So, although father in law may deliver another more horrendous soliloquy at his wife's funeral, I will choose to attend. My children are aware that it may be painful. We all feel that we must support him. He is a mean old cuss, but he does love his grandchildren. They are all he has left in the world, and I will not deny him the small joy of having them present for his wife's departure show. The other family members will be around to hug the kids and love them and support them. They will take some love away to counteract the grief.
 

Lil

Well-Known Member
Bless you Pigless, you've more than done your duty as a daughter in law. They've been lucky to have you. I'll be thinking of you this weekend.
 

Copabanana

Well-Known Member
Pigless. It sounds like a Tennessee Williams play or William Faulkner or even Eudora Welty, is that her name?

OK. You sound very clear and the kids very clear, too. You know why you are going. Not because you have to but because that is who you are and more than this, who you choose to be. And the kids are living from that, too.

I decided in exactly this same way as my mother was dying. But it was not one day. It went on years. One day is just one day. But it is an important day--in that it will be remembered for life--and it is part of defining a life. Who I am. To me, these decisions are the most important thing in defining who we are. In that I am an existentialist.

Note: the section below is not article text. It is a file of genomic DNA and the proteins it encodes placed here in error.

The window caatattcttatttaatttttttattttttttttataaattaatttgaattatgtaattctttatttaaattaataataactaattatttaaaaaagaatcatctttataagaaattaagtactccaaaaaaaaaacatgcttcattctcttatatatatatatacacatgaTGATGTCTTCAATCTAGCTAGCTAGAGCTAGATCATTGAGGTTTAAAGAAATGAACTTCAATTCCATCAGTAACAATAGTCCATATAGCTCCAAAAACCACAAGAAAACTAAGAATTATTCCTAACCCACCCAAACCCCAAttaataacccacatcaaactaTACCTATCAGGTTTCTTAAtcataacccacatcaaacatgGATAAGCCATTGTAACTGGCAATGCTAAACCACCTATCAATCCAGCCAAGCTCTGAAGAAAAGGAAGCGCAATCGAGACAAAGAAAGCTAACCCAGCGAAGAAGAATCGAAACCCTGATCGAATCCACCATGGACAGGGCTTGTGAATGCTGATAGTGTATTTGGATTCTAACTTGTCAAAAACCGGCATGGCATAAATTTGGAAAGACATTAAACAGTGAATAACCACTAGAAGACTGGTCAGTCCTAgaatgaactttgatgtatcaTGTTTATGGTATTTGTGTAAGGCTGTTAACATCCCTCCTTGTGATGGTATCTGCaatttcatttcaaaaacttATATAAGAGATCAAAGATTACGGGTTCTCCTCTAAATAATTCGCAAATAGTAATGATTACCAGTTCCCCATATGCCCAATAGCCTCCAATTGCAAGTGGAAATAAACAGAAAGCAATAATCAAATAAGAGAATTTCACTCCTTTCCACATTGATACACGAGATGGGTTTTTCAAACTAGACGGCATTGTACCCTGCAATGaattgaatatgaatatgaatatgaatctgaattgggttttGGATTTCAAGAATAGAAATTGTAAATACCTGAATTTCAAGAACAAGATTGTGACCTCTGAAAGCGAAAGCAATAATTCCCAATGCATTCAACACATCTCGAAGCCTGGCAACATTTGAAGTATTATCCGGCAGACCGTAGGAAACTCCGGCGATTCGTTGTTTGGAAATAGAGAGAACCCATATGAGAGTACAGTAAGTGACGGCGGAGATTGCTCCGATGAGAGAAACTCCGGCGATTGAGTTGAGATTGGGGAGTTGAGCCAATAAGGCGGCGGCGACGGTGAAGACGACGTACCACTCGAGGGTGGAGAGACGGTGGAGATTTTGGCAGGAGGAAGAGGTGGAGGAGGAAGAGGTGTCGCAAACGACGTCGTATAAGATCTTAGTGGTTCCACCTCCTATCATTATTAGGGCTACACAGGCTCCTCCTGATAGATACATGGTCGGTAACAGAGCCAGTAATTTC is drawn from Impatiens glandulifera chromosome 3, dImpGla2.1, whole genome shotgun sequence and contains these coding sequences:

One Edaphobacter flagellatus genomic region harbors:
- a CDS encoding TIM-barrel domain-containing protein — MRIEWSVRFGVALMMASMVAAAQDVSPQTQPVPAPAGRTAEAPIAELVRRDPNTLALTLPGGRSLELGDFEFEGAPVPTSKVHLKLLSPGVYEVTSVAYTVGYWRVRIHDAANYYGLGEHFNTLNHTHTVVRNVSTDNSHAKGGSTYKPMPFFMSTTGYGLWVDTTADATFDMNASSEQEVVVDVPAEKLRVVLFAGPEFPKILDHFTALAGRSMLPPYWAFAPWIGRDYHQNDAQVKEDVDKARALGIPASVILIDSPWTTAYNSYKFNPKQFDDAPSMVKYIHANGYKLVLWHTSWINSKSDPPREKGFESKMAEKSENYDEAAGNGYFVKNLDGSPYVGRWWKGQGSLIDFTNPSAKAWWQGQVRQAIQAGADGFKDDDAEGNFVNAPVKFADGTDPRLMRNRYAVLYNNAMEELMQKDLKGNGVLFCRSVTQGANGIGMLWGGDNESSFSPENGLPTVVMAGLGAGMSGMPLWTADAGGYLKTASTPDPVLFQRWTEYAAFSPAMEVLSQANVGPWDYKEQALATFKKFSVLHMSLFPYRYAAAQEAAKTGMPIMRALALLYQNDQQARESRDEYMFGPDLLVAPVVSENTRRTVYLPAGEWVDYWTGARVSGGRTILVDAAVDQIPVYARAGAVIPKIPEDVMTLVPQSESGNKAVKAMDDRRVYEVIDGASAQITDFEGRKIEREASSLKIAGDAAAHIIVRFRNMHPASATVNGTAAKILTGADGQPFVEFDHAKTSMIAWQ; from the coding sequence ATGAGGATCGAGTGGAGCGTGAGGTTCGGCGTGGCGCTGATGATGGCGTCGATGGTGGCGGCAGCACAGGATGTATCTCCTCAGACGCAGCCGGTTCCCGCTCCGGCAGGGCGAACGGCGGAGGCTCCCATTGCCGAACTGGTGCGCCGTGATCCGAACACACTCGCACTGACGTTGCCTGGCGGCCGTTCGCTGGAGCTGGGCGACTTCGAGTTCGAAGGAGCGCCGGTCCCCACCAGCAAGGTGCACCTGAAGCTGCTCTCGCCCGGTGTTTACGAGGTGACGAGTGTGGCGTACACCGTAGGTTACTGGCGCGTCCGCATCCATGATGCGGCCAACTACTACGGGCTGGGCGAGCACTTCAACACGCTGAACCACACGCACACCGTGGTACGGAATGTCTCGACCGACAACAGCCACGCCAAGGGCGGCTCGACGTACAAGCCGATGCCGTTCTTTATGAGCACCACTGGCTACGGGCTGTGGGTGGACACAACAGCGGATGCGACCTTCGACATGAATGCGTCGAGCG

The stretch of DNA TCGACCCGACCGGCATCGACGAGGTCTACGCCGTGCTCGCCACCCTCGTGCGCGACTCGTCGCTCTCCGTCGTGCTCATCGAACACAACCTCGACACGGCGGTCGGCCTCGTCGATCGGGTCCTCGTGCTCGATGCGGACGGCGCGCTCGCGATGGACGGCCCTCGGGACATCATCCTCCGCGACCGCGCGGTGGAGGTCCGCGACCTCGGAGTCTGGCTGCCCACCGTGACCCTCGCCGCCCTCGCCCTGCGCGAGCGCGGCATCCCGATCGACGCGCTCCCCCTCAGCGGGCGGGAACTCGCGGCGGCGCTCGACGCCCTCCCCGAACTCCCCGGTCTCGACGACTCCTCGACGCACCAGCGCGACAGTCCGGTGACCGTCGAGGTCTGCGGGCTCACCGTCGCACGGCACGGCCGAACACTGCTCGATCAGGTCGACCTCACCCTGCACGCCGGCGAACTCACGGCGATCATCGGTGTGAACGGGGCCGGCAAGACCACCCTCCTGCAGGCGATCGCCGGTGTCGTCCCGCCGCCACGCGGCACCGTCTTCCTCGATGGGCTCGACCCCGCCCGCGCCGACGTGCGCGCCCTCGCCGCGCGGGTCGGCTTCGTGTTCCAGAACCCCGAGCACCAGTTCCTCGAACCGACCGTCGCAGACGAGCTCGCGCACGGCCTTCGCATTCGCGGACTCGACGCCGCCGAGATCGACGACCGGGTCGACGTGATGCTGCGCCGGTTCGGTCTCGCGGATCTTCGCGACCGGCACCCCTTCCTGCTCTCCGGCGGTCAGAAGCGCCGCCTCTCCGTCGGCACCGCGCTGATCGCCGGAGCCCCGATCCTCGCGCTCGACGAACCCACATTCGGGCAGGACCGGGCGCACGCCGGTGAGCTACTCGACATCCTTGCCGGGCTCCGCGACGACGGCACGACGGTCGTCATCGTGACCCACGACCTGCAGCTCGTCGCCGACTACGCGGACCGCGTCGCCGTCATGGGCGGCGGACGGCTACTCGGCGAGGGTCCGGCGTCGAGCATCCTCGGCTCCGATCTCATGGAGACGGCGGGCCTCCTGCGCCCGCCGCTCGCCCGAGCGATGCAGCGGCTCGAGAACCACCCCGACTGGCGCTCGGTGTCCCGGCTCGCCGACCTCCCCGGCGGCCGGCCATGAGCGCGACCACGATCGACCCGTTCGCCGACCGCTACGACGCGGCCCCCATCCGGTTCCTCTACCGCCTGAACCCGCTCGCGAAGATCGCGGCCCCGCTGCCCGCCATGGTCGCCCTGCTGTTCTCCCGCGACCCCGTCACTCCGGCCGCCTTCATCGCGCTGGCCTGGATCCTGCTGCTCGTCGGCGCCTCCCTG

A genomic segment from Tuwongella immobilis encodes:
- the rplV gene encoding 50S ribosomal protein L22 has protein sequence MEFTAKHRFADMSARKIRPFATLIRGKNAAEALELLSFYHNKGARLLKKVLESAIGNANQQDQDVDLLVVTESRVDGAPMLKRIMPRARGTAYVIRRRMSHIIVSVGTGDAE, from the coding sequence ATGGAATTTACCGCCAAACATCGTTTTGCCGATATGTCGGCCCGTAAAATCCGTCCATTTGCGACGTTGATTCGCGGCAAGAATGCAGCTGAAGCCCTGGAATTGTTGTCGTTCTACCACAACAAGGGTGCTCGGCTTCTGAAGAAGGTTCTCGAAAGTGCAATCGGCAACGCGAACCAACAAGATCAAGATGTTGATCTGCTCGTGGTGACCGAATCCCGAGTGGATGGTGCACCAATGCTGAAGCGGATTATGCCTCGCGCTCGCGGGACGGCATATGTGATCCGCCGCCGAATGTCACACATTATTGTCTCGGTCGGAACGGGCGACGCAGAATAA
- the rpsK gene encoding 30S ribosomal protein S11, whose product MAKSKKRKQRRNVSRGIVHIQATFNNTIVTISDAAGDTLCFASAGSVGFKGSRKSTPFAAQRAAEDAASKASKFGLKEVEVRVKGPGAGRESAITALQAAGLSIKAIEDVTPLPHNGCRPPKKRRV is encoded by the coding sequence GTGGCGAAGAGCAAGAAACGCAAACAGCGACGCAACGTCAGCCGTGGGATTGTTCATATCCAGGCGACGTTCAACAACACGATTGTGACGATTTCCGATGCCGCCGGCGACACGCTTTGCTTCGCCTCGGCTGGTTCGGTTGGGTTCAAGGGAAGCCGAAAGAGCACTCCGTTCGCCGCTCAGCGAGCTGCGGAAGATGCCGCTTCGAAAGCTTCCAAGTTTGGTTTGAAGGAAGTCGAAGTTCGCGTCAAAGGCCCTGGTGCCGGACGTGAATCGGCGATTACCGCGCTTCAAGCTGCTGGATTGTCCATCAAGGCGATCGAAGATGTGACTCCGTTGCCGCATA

I am thinking here of a story I read about Sartre, the French Existentialist philosopher. A student came to him after a lecture, with a moral question: it was in the early 1940's in the midst of the war.

My mother, he said is ill. Nobody is left to care for her except me. I want to join the Free French Army and go fight against the Nazis. I want to be part of that, to know that I did my part to defeat them, as many of them as I can.

But my mother only has me. If I go and leave her she will surely die.

The young man had already been to priests and to friends and any authority he could find, to help him understand what would be the best choice.

Professor Sartre, what is the correct choice? What is the moral choice?